This one, appropriately titled, goes back to 1939.
Pat Forde wrote on ESPN.com in 2006:
“It’s a very competitive, dangerous sport — and you can’t eat,” said mega-trainer Bob Baffert, a former rider in his youth. “You don’t see many 40-year-old bull fighters; this is the same thing. You can’t live a normal life.”
Normal is a long way from the day-to-day existence of a jockey. Here’s the basic job description:
Hold a thin strip of leather in your hands and balance your feet on a pair of inch-wide steel bars. Use your knees to hug the sides of an animal 10 times your weight, while hurtling along in tight quarters at 35 mph. If you fall off or your horse goes down, something will break. Hopefully not your neck, spine or skull.
Now for some creative license, because the next piece doesn’t really have anything to do with horses or racing. But we’ll tie it together.
Horses run for the roses. A garland of more than 400 red roses is sewn into a green satin backing with the seal of the Commonwealth on one end and the Twin Spires and number of the race’s current year on the other. Each garland is also adorned with a “crown” of roses, green fern and ribbon. The “crown,” a single rose pointing upward in the center of the garland, symbolizes the struggle and heart necessary to win the race.
This big band got its start in Dallas in 2013 and now works out of Nashville.
Back in 1883, ladies who attended the Derby parties around Louisville all received a red rose. The Churchill Downs President at the time, Colonel Meriwether Lewis Clark, saw what a success the roses were and decided to make the association between the flower and the Kentucky Derby in 1884.
In 1904, the red rose was given the status of official flower of the Kentucky Derby.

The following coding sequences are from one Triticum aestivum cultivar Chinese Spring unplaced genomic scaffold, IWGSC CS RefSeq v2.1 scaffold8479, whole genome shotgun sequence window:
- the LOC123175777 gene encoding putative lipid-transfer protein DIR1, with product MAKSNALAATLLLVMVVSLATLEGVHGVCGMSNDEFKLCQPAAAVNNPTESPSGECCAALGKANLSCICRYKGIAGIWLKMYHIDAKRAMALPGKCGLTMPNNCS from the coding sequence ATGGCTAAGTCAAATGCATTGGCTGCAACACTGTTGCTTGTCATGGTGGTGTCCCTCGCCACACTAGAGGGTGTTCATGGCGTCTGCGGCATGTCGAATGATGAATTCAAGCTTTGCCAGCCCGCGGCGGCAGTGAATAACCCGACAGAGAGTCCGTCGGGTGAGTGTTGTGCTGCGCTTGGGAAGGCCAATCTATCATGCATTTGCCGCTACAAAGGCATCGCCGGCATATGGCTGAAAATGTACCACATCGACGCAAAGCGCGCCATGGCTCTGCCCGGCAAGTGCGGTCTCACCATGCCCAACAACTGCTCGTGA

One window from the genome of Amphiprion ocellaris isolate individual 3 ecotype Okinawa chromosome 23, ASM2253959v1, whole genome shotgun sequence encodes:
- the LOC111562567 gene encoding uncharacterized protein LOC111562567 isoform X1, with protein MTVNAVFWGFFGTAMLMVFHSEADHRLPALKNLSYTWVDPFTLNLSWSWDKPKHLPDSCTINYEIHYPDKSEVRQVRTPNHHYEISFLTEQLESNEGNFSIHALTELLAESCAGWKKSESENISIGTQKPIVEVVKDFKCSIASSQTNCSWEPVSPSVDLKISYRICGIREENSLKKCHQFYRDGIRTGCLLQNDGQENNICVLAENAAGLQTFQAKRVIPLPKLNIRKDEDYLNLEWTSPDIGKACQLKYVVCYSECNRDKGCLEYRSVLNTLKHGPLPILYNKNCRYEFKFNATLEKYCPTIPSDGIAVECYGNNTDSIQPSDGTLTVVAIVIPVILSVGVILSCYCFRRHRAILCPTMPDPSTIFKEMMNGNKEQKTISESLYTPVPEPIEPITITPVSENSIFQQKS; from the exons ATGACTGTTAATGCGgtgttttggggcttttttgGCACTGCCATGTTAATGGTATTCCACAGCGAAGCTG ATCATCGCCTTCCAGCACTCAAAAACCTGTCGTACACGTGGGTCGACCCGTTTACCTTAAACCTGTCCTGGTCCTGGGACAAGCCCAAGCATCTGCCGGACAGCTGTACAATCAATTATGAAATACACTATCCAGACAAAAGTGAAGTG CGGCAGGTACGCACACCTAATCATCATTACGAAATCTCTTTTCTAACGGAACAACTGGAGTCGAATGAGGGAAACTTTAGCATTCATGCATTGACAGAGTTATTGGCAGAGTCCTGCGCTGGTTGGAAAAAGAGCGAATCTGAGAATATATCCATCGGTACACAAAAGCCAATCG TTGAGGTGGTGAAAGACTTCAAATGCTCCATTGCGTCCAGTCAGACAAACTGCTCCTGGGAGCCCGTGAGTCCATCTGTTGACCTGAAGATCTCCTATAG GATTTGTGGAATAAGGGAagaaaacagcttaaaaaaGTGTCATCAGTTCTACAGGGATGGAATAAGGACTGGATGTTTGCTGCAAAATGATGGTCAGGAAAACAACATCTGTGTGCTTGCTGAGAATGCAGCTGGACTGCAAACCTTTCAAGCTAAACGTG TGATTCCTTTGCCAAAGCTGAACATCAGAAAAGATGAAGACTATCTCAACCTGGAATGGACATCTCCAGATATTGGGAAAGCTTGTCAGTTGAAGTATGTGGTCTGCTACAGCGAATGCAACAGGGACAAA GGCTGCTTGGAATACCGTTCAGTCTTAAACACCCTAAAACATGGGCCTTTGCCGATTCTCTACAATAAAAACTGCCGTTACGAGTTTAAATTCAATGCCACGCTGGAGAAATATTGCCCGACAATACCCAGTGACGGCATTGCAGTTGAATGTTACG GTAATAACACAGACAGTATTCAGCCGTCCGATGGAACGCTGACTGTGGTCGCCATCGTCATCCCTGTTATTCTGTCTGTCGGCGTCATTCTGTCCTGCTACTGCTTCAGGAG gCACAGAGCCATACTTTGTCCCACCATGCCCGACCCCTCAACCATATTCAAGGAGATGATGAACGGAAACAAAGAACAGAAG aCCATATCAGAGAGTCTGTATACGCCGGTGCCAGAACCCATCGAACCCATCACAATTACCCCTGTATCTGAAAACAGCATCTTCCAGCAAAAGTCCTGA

The rose garland was now a permanent piece of Derby history, and it became even more so in 1925. Ahead of Flying Ebony’s win, beating Captain Hal by a length-and-a-half, New York sports columnist Bill Corum coined the term “run for the roses.” The phrase stuck and Bill went on to be a future Churchill Downs President.
For the last 34 years, the Derby garland has been made by Kroger’s master floral designers in Middleton, Kentucky. It is made on the eve on the Derby in a local store, and the public can watch the 400 red roses be sewn together to create the garland. There is a crown of roses added to the garland. Ever since Grindstone won the 1996 Derby, the garland is sent to Danville in Kentucky to be freeze-dried, and the horse’s owner gets the garland after it is dried.
Next up, a cover version of an old hit the group “America” did in 1972.
The lyrics may sound strange. “Horse” is slang for heroin, so folks back then thought the song had to be about drugs. But lead singer Dewey Bunnel denied those rumors.
Bunnel maintained that the “horse” stood for a way of entering a place of peace signified by a desert. Bunnel and the other band members were sons of U.S. servicemen stationed in England. For Bunnel thoughts of a “desert” were more appealing than rainy, soggy London.
So why didn’t the horse have a name? Why did the horse go free after nine days? Bunnel claims he based the words he wrote on sights seen in the U.S. But Bunnel has no answers to these questions.
Here’s father and daughter Maxine (vocal) and Paul Hardcastle (keyboard).
The Fischer Family at Churchill Downs in November of 2018.
That’s it for this week.
Have a great weekend.
By request, the UW Marching Band prior to the 2012 Rose Bowl.